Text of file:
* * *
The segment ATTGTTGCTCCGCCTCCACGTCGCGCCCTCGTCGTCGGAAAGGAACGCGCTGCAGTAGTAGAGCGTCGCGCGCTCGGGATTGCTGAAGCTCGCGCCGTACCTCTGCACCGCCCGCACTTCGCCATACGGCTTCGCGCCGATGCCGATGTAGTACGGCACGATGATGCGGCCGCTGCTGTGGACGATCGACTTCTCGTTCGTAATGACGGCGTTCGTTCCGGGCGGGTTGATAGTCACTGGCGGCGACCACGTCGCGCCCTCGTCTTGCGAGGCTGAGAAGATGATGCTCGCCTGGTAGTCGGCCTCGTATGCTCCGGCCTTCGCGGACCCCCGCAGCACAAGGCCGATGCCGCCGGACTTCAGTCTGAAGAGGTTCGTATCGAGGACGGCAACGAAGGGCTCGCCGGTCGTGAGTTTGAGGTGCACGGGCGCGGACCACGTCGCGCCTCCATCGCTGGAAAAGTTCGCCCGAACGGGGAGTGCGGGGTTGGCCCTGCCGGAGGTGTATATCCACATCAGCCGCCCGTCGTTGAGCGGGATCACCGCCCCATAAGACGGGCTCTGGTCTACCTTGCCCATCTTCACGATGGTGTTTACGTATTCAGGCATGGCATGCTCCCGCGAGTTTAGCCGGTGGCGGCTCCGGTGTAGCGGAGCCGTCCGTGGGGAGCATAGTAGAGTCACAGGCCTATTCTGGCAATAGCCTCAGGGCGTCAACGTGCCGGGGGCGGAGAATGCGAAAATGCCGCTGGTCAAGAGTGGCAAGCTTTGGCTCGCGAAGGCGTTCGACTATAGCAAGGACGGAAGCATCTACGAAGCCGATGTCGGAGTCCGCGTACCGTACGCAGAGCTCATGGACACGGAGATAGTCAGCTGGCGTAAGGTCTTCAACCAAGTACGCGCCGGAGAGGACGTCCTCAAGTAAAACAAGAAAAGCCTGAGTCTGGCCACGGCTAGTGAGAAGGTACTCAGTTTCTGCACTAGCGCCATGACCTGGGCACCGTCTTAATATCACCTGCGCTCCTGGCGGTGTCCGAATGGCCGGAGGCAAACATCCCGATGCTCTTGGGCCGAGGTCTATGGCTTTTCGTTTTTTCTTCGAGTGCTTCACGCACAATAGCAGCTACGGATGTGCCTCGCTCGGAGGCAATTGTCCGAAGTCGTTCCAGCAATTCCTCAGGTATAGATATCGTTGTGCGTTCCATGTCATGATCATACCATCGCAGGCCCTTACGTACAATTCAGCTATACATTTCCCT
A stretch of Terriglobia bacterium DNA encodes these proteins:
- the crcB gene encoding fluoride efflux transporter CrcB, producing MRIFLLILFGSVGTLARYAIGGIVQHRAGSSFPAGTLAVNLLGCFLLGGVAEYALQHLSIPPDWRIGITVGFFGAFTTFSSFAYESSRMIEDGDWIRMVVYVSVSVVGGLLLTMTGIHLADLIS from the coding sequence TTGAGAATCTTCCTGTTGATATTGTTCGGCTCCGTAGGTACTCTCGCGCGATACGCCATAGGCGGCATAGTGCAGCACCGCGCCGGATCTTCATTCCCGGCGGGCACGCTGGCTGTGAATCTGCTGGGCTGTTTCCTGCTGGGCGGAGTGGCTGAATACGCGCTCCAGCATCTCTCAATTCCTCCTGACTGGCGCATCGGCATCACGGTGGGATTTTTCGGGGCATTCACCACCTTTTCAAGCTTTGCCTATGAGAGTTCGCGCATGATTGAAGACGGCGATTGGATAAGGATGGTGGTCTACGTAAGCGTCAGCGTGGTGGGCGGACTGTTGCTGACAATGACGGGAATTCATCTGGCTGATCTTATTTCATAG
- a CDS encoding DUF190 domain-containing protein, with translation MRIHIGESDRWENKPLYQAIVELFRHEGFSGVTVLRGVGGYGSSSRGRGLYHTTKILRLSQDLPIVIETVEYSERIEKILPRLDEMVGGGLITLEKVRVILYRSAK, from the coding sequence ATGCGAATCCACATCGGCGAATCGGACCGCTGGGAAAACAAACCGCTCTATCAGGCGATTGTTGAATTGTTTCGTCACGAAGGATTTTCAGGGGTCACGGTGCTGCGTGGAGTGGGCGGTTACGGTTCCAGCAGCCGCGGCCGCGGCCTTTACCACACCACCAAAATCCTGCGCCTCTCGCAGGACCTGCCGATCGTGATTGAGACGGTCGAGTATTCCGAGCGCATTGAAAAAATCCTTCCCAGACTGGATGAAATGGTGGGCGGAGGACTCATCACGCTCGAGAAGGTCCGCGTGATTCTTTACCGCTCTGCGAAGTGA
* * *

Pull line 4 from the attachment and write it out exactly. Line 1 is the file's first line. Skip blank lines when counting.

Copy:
- a CDS encoding DUF190 domain-containing protein, with translation MRIHIGESDRWENKPLYQAIVELFRHEGFSGVTVLRGVGGYGSSSRGRGLYHTTKILRLSQDLPIVIETVEYSERIEKILPRLDEMVGGGLITLEKVRVILYRSAK, from the coding sequence ATGCGAATCCACATCGGCGAATCGGACCGCTGGGAAAACAAACCGCTCTATCAGGCGATTGTTGAATTGTTTCGTCACGAAGGATTTTCAGGGGTCACGGTGCTGCGTGGAGTGGGCGGTTACGGTTCCAGCAGCCGCGGCCGCGGCCTTTACCACACCACCAAAATCCTGCGCCTCTCGCAGGACCTGCCGATCGTGATTGAGACGGTCGAGTATTCCGAGCGCATTGAAAAAATCCTTCCCAGACTGGATGAAATGGTGGGCGGAGGACTCATCACGCTCGAGAAGGTCCGCGTGATTCTTTACCGCTCTGCGAAGTGA